An acquisition routine sets the attenuator and takes data from a laboratory balance and from the oscilloscope, storing it in an ASCII encoded, TAB-delimited format text file. Data is stored with each waveform appended, row by row, to the end of the file and preceded by identification information; at the end of the study, the numeric data is read back in, transposed into column format and recombined with the identification information to form a second file. The analysis routine allows the operator to select a relevant portion of the A-line data within which to average and strips out the study identification information at the beginning of the file and the abcissa and correction information at the beginning of each column of data. This is used to correct for the attenuator setting and to calibrate both the concentration and power (or voltage) scales. Residual mass values for stock material introduced into the test cell (as well as cumulative values for fluid mass removed from the cell) are converted into particle and mass concentration scales and voltages are converted into dB equivalent gain. These are written, along with the data used for correction, to a third (output) file. Plots of dB equivalent voltage gain versus either particle concentration or mass concentration may then be obtained using a commercial software package such as KaleidaGraph™ (Synergy Software, Inc.).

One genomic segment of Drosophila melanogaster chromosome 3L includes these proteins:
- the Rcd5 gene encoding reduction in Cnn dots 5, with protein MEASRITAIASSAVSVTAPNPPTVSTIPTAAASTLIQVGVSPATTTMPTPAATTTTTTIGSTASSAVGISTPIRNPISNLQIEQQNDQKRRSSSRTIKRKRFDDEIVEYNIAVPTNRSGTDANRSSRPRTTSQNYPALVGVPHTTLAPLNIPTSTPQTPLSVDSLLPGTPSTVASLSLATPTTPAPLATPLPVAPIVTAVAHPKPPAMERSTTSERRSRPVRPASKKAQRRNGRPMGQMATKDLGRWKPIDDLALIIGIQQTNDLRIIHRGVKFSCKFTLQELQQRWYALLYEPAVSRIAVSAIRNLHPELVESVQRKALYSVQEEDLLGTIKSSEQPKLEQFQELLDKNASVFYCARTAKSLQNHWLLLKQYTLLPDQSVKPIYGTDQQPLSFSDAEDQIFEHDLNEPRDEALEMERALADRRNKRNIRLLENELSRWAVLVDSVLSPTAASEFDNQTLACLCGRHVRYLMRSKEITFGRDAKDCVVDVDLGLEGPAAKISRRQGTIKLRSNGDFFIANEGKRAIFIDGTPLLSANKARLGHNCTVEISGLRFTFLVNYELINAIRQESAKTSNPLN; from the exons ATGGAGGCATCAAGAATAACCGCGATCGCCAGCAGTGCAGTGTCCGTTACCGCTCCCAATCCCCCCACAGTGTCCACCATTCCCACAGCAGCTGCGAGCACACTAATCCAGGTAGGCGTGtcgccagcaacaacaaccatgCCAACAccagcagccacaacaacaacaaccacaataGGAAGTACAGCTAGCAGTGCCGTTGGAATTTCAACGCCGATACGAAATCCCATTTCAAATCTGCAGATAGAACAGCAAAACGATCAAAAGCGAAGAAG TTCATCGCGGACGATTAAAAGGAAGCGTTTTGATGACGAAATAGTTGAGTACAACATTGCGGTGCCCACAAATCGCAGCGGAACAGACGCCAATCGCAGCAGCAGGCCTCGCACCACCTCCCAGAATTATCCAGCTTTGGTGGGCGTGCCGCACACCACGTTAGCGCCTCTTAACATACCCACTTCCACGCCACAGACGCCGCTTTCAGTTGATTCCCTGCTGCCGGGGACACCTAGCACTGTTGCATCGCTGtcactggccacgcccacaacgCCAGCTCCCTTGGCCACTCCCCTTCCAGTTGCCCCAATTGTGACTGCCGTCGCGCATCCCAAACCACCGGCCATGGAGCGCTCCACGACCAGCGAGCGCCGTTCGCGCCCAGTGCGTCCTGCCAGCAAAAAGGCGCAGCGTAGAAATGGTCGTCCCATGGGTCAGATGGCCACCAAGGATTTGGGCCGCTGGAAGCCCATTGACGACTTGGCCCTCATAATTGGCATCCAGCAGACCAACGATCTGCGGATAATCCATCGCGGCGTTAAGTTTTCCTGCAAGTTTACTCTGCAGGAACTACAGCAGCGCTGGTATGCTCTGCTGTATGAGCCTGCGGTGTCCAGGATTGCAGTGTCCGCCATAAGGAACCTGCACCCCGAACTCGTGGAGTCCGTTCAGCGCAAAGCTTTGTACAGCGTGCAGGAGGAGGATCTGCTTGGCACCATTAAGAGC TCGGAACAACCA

A stock suspension is prepared and its concentration is either entered (for initially liquid samples) or is calculated by the program. The test cell is first filled with approximately 75 mL of reference material (for example, a suspension of Polysciences #19823 hollow glass spheres may be used), and a measurement taken. The reference material is returned to its container, and the cell washed thoroughly and filled with approximately 75 ml of distilled water. Another measurement is then taken and a small volume of the fluid is removed and recorded, a similar volume of the stock solution is added, and the residual mass of the stock syringe recorded. This step is repeated until the stock syringe is empty; the program is then allowed to transpose the data to create the file to be analyzed. For these measurements, the (1 cm diameter) transducer is positioned 6 cm from the near window of the cell, ensuring that all measurements are taken in the transducers far field region. It is centered visually in both the vertical and horizontal aspects. A measurement, as used above, consists of an average of at least 256 waveforms of the detected RF ultrasound signal. For each, the attenuation is adjusted to prevent nonlinear response and to maintain a signal at the oscilloscope which is large enough to avoid sampling error and significant noise contribution. Averaging is perfomed by the oscilloscope prior to transfer of data to the computer. Each component of the system was carefully evaluated using 3 Mhz, 5 Mhz and 7 Mhz sine wave signals for linearity and gain. Appropriate ranges for each were determined to ensure that no component of the system was being operated in a region in which the output was nonlinearly related to the input.